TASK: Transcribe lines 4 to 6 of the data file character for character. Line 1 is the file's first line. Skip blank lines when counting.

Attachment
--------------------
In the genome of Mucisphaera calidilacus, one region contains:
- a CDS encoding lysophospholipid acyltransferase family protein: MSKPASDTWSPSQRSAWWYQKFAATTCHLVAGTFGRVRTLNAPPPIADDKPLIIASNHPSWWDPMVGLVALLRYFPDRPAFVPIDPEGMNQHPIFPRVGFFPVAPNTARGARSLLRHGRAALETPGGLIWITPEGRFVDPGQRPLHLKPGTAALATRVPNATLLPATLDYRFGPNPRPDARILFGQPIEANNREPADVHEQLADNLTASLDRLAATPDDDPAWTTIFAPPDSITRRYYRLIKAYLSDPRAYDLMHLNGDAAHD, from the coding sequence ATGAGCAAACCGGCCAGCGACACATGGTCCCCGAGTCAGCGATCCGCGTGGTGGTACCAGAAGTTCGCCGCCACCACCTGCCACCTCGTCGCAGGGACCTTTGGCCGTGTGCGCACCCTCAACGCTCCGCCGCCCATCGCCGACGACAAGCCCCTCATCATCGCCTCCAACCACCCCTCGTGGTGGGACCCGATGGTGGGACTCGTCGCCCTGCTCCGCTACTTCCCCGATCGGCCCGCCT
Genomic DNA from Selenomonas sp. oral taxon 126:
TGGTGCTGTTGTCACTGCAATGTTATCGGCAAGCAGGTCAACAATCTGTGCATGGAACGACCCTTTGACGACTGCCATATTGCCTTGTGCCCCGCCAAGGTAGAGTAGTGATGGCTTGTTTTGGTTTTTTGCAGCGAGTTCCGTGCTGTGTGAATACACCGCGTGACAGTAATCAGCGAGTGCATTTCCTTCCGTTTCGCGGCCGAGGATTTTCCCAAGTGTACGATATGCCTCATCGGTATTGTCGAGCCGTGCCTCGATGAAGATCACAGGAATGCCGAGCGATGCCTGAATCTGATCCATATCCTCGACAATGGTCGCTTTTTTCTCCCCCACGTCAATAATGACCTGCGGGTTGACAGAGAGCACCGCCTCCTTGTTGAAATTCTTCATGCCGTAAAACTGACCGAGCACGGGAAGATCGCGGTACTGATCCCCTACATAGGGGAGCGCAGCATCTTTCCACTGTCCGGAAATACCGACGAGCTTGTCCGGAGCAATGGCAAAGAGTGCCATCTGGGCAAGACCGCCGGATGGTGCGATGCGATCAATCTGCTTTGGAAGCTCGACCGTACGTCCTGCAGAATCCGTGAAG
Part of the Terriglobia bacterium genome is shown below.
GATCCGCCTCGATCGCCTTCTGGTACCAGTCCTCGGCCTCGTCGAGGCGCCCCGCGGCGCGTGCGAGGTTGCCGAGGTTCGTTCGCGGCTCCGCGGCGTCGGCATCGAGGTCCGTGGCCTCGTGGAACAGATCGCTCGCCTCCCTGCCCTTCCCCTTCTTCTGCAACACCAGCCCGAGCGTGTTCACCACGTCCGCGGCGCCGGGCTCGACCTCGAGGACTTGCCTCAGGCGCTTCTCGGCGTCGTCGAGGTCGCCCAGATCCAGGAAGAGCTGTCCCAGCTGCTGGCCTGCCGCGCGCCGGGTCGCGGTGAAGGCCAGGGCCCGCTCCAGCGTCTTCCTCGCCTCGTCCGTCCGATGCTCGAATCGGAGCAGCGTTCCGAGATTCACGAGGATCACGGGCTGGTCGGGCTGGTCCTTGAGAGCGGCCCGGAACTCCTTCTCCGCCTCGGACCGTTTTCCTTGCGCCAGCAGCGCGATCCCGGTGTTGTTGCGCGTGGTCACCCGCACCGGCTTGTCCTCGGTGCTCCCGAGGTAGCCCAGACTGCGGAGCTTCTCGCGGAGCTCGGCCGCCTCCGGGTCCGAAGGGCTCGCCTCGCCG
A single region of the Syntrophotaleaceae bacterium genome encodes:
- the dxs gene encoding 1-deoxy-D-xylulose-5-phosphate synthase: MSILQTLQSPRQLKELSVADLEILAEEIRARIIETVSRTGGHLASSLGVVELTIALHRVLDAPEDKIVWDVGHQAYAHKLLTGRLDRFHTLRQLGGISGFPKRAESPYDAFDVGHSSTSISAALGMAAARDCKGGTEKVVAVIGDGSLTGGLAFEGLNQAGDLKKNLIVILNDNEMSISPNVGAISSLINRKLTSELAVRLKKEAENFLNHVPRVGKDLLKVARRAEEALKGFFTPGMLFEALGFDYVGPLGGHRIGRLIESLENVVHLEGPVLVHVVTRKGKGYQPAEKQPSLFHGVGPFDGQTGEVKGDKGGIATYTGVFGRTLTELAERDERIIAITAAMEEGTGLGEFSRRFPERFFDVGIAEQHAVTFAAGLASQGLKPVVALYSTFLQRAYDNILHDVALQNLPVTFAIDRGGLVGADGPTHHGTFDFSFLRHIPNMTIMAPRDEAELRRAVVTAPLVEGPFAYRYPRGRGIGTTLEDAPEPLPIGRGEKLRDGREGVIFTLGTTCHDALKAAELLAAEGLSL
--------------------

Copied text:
TGGTGCTGTTGTCACTGCAATGTTATCGGCAAGCAGGTCAACAATCTGTGCATGGAACGACCCTTTGACGACTGCCATATTGCCTTGTGCCCCGCCAAGGTAGAGTAGTGATGGCTTGTTTTGGTTTTTTGCAGCGAGTTCCGTGCTGTGTGAATACACCGCGTGACAGTAATCAGCGAGTGCATTTCCTTCCGTTTCGCGGCCGAGGATTTTCCCAAGTGTACGATATGCCTCATCGGTATTGTCGAGCCGTGCCTCGATGAAGATCACAGGAATGCCGAGCGATGCCTGAATCTGATCCATATCCTCGACAATGGTCGCTTTTTTCTCCCCCACGTCAATAATGACCTGCGGGTTGACAGAGAGCACCGCCTCCTTGTTGAAATTCTTCATGCCGTAAAACTGACCGAGCACGGGAAGATCGCGGTACTGATCCCCTACATAGGGGAGCGCAGCATCTTTCCACTGTCCGGAAATACCGACGAGCTTGTCCGGAGCAATGGCAAAGAGTGCCATCTGGGCAAGACCGCCGGATGGTGCGATGCGATCAATCTGCTTTGGAAGCTCGACCGTACGTCCTGCAGAATCCGTGAAG
Part of the Terriglobia bacterium genome is shown below.
GATCCGCCTCGATCGCCTTCTGGTACCAGTCCTCGGCCTCGTCGAGGCGCCCCGCGGCGCGTGCGAGGTTGCCGAGGTTCGTTCGCGGCTCCGCGGCGTCGGCATCGAGGTCCGTGGCCTCGTGGAACAGATCGCTCGCCTCCCTGCCCTTCCCCTTCTTCTGCAACACCAGCCCGAGCGTGTTCACCACGTCCGCGGCGCCGGGCTCGACCTCGAGGACTTGCCTCAGGCGCTTCTCGGCGTCGTCGAGGTCGCCCAGATCCAGGAAGAGCTGTCCCAGCTGCTGGCCTGCCGCGCGCCGGGTCGCGGTGAAGGCCAGGGCCCGCTCCAGCGTCTTCCTCGCCTCGTCCGTCCGATGCTCGAATCGGAGCAGCGTTCCGAGATTCACGAGGATCACGGGCTGGTCGGGCTGGTCCTTGAGAGCGGCCCGGAACTCCTTCTCCGCCTCGGACCGTTTTCCTTGCGCCAGCAGCGCGATCCCGGTGTTGTTGCGCGTGGTCACCCGCACCGGCTTGTCCTCGGTGCTCCCGAGGTAGCCCAGACTGCGGAGCTTCTCGCGGAGCTCGGCCGCCTCCGGGTCCGAAGGGCTCGCCTCGCCG